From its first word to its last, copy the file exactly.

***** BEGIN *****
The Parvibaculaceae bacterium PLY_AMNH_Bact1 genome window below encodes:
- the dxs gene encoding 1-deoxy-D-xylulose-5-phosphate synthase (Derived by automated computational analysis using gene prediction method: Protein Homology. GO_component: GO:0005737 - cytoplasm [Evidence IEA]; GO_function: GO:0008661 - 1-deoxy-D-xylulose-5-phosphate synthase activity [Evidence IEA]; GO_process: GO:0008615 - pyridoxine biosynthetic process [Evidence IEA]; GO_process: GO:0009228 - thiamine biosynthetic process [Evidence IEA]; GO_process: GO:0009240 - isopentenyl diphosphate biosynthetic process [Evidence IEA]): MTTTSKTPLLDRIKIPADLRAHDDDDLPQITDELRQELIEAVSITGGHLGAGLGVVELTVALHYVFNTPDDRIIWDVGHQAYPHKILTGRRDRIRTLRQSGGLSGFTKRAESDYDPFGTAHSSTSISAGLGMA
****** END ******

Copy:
The Parvibaculaceae bacterium PLY_AMNH_Bact1 genome window below encodes:
- the dxs gene encoding 1-deoxy-D-xylulose-5-phosphate synthase (Derived by automated computational analysis using gene prediction method: Protein Homology. GO_component: GO:0005737 - cytoplasm [Evidence IEA]; GO_function: GO:0008661 - 1-deoxy-D-xylulose-5-phosphate synthase activity [Evidence IEA]; GO_process: GO:0008615 - pyridoxine biosynthetic process [Evidence IEA]; GO_process: GO:0009228 - thiamine biosynthetic process [Evidence IEA]; GO_process: GO:0009240 - isopentenyl diphosphate biosynthetic process [Evidence IEA]): MTTTSKTPLLDRIKIPADLRAHDDDDLPQITDELRQELIEAVSITGGHLGAGLGVVELTVALHYVFNTPDDRIIWDVGHQAYPHKILTGRRDRIRTLRQSGGLSGFTKRAESDYDPFGTAHSSTSISAGLGMA